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Acquiring a Cannabis Company: Important Issues to Consider

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With the impending codification of the OLCC’s moratorium on new licenses for marijuana producers and retailers via Senate Bill 218 (which we discussed here), our clients continue to expand their business operations by acquiring licenses from existing OLCC licensees. While these acquisitions can come in a few different forms (e.g., stock purchase or merger), we typically see these transactions effectuated by an asset purchase agreement. An asset purchase agreement is advantageous for an acquirer because it allows the acquirer to purchase certain assets of the target company (i.e., the OLCC license, inventory, equipment, etc.) without assuming the target company’s liabilities. Below are a few important considerations when entering into an asset purchase agreement to acquire a cannabis company.

Obtaining all necessary regulatory approvals: An acquirer should never commit to paying the purchase price for a cannabis company until all necessary state and local approvals have been obtained that (i) allow the acquirer to properly own the applicable OLCC or ODA license, and (ii) authorize the acquirer to operate the target company’s business under the acquirer’s sole and direct control. The acquirer should also ensure that the asset purchase agreement requires the target company to cause the city where the business is located to issue any necessary permits or registrations that are required for the business to operate in the acquirer’s name should there be any.

Payment of the Purchase Price: Any portion of the purchase price that the acquirer plans to pay in cash should be paid to the target company on or after the “closing date” of the deal, which should be defined in the asset purchase agreement as a date that will occur at a specific time after all of the conditions required under the agreement have been satisfied, including obtaining all regulatory approvals. As the competition for OLCC licenses continues to heat up, we are seeing more acquirers offer to make a deposit for the asset purchase to preserve the deal. If an acquirer is offering to make a deposit, we generally recommend that asset purchase agreement specify that the deposit shall remain in escrow until the closing date, at which time the deposit and the remaining balance of the purchase price will be disbursed to the target company.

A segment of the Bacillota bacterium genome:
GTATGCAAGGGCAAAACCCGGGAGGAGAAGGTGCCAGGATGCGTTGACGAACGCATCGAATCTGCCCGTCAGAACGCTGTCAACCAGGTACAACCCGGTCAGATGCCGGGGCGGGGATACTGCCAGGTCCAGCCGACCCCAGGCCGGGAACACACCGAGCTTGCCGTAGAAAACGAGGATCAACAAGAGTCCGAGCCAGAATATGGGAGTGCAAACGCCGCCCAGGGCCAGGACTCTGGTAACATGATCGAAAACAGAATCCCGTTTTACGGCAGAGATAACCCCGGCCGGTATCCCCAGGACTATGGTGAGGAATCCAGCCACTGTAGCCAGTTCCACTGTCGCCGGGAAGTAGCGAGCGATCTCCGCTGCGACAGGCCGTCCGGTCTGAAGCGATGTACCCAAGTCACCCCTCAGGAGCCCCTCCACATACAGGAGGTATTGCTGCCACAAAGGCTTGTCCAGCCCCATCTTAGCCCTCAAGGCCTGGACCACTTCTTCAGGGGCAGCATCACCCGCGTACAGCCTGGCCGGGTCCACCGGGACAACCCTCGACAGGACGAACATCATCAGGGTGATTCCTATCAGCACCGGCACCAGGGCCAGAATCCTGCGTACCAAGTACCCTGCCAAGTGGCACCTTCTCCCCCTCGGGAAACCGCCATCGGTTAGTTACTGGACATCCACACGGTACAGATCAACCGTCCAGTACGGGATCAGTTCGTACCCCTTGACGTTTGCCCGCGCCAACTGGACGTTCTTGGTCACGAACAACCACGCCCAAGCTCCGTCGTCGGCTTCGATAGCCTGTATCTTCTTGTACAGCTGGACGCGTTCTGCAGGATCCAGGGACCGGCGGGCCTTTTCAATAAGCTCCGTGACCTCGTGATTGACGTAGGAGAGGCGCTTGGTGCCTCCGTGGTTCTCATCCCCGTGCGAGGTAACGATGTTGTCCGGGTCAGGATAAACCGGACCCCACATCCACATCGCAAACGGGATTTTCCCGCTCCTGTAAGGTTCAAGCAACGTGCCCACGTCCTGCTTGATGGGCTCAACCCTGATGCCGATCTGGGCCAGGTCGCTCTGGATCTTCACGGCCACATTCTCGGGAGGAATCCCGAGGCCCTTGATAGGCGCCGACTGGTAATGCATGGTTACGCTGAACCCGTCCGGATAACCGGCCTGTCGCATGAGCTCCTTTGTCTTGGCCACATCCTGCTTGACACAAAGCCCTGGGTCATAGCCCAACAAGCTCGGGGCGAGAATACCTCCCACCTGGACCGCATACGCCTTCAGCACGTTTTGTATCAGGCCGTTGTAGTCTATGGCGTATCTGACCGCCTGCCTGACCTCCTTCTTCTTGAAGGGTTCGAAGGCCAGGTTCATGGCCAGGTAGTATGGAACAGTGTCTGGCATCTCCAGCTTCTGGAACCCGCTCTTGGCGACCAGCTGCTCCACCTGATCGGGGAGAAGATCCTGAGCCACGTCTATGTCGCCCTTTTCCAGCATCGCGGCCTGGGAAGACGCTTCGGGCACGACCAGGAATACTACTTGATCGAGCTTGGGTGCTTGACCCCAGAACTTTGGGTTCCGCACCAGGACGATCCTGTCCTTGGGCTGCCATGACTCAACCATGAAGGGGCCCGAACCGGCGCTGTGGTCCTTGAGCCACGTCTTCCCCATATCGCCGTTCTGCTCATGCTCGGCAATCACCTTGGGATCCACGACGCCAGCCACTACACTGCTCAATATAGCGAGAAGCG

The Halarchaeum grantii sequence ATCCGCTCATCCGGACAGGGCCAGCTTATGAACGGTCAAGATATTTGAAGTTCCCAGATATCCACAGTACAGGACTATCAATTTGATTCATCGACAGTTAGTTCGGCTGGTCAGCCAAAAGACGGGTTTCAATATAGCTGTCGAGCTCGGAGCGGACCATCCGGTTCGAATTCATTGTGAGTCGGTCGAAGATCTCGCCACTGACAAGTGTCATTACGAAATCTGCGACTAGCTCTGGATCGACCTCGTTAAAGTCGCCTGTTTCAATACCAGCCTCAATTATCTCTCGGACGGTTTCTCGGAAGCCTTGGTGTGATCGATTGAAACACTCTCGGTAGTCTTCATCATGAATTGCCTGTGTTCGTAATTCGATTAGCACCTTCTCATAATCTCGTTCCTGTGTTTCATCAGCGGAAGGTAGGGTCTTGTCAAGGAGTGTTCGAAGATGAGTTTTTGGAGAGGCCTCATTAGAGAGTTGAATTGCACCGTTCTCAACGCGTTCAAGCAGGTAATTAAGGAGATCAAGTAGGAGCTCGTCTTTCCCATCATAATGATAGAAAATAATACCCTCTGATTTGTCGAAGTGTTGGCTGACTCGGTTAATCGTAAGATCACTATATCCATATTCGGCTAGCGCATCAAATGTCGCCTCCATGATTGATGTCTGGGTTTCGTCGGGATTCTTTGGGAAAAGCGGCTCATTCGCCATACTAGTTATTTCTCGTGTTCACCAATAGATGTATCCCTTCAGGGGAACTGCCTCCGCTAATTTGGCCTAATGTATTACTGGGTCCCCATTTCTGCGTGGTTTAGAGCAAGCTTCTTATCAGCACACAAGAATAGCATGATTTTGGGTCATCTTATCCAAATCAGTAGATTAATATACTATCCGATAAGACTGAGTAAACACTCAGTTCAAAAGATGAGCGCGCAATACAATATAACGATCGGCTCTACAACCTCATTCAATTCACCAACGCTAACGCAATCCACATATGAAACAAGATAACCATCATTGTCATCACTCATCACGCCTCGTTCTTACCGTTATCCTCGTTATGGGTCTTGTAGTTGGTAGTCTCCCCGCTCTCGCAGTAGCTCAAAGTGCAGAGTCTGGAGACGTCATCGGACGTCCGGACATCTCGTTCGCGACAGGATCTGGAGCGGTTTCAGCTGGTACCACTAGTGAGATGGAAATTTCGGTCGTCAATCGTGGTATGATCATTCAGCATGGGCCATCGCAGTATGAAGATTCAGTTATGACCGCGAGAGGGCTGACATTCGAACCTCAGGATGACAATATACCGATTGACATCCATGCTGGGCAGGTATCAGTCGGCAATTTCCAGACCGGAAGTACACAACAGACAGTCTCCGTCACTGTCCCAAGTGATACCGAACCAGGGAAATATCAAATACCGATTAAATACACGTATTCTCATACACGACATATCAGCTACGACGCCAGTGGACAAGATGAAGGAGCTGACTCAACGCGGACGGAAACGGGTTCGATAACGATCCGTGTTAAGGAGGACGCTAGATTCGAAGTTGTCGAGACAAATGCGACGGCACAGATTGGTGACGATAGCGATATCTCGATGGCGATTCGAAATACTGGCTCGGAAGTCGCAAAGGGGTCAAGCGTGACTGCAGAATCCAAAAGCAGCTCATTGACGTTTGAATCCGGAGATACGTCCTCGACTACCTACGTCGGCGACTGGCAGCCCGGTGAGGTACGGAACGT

Tax Liabilities: Given the complex tax treatment of cannabis businesses under IRC §280E, acquirers will want to make sure that they have certain contractual protections against any taxes owed by the target company. When representing an acquirer of a cannabis business, we will typically include representations and warranties on behalf of the target company that confirm, among other things, that (i) the target company’s tax returns and reports are accurate, (ii) there are no deficiencies for the payment of taxes, and (iii) there are no liens for taxes on the target company’s business or any of the target company’s assets that are being purchased. In the event that any of those representations turns out to be inaccurate, our acquirer will have the opportunity to either terminate the agreement and/or be indemnified for any damages resulting from such inaccurate representations.

The terms of every deal are different, and the items discussed above are just a few of the issues to keep in mind when conducting due diligence on a potential target company. Our team is here to help if you need any help navigating the process of acquiring an OLCC licensee.

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Green Light Attorneys Perry N. Salzhauer, Daniel Shortt, and Brittany Adikes have joined McGlinchey Stafford